Gathered him to my chest
And prepared him to crawl and then walk away
I knew he would return to me shocked one day
Dismayed
Perplexed by the idea 
that anyone could not love him
That others might hate him for no good reason 

But I wanted to delay and preserve that moment of irrationality for him for as long as possible
I kept it at bay....
I knew the unadulterated belief in his own goodness was his birthright.....
As it should.be for any wild and free child born on this earth…..
 
Shouldn't they all have the freedom to roam
and dig for bugs and collect frogs?
To fall & get up more times than they can count
To fall in love with your seatmate at school
Your neighbor 
Your first girlfriend 
A white girl who wrote him notes at recess
Uneventfullly, blissfully, neither of them thinking  it strange 
Because the only Emmett he knows of is his grandfather
And the white girl's mother and I both smiling, feeling both proud of some small symbol of progress and awkward all at once…

I have wanted so many things for my Black Boy
But it is getting harder and harder to fend off the fear
I have delayed many talks already
So he knows how to handle police to a degree
How to protect his sister 
If only by never leaving her behind 
To come inside right away 
at the very sign of trouble or strife 
or if the sirens result in parked police vehicles 
with us too close to the action
Sometimes it is better just not to know anything
 
At 8, certain things are required  
I try to keep the list short 
And my eyes watchful
Ready to intervene
Ready to speak up

He has watched me use my voice
He is not totally naive
But I cannot tell him about Adam Toledo
That he was just a Brown boy...
almost a baby to me
I cannot tell him the statistics
I will not weigh down his gait
with all of the names.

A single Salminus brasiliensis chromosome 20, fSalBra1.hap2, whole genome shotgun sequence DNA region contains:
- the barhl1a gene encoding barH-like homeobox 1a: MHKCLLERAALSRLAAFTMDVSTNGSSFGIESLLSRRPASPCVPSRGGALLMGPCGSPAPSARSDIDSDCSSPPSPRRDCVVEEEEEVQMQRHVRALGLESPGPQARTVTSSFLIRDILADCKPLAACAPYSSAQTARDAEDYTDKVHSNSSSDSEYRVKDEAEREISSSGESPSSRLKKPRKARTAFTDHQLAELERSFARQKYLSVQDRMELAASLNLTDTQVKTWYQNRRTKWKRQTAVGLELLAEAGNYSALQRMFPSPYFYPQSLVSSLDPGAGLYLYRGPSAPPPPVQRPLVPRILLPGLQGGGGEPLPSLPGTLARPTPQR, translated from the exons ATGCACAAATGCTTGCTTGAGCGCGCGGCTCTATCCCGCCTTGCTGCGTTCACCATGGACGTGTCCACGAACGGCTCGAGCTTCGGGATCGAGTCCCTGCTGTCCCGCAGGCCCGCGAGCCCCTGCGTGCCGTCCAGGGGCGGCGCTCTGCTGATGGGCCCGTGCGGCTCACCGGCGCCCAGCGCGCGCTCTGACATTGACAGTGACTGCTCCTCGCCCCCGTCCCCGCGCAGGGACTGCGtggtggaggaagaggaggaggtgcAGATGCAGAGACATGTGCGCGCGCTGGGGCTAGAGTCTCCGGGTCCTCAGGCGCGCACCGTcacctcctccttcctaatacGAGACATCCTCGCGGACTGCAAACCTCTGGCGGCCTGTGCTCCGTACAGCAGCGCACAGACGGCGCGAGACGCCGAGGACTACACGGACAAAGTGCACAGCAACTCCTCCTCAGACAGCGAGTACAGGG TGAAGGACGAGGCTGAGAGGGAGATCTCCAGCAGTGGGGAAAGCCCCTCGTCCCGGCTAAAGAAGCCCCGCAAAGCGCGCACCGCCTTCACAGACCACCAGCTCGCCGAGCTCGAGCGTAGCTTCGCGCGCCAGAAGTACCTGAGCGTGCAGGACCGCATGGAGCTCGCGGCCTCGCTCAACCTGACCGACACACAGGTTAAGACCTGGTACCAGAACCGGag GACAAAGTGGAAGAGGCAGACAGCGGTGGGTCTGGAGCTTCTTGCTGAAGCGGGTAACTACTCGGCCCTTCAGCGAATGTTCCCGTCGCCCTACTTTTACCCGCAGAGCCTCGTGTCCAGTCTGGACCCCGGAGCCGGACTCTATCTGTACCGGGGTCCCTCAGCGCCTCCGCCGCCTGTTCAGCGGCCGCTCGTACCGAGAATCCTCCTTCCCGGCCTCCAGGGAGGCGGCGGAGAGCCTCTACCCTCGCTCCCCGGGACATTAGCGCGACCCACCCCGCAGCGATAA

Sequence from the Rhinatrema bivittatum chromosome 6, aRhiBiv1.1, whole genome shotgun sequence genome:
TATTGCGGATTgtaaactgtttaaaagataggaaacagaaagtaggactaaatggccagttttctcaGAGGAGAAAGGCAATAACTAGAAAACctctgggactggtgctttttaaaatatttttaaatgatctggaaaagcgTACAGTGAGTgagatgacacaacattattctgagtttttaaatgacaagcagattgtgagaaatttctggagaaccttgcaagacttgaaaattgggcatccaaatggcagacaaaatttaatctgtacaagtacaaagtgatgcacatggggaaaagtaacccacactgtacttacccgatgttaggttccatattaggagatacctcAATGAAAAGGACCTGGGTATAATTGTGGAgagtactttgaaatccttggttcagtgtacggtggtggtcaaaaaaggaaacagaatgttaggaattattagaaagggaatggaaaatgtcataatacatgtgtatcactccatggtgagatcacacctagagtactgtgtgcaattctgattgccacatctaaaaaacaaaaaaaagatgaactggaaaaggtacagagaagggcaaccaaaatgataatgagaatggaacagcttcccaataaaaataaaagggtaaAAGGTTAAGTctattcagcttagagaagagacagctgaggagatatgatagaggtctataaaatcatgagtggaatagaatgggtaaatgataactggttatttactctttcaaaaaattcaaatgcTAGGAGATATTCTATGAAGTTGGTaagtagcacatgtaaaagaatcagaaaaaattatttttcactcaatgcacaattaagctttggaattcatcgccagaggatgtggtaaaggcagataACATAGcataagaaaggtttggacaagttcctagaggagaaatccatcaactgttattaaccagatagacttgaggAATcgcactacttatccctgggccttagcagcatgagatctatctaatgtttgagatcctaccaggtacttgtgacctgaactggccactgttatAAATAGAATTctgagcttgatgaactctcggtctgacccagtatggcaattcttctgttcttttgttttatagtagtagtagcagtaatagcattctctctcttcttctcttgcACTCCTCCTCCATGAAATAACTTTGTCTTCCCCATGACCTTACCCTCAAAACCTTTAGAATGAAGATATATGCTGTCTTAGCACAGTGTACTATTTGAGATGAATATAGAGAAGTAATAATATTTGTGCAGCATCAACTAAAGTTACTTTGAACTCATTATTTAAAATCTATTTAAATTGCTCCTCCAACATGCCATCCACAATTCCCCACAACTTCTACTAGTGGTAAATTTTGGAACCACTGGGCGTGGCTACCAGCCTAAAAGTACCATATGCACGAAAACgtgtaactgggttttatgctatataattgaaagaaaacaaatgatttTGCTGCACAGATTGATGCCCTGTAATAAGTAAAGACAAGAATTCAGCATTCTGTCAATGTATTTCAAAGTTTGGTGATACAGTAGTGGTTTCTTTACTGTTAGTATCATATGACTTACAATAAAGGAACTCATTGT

I refuse.
I am not sure what I am waiting for.
But tonight will not be the night.
He doesn't need to know that Adam was just a little boy or that he stopped running.
And still died.
 
So until that night, I will watch him closely.
Diligently.
Like a blind person in need of a seeing eye dog, 
I decipher situations to him.

You see that. You think that is just a toy gun.
Not such a big deal in the house or in the back yard.
It is just a game, of course.
It should be your right to play
Cops and robbers
Or what do you play now?
(It's a miracle to me that he's not too afraid to play it).
So just sit down a while.
Let me explain how easy it is for a nervous 
Police officer to think that a plastic gun is real.
So, no. If I am.not right here.
If I am not standing right here. 
No toy guns. Got it. Good. OK. 
And, if Aunty Lisa says no guns at all at her house
Then you need to understand that that is why.
Some people don't tolerate it at all. 
You understand? 
I understand, Mommy.
 
It is endless. It is endless. 
There is something new.... 
Something subtle all of the time.
And I am not shirking my responsibilities
I can see that he is getting taller and taller.
More handsome and more confident, 
Which is to say more of a threat to some eyes.
But I just cannot break him today.
I have spent years building and building
this beautiful, brown, sweet, boy. 
And today is not the day.
Today is not the day that I plan to break him.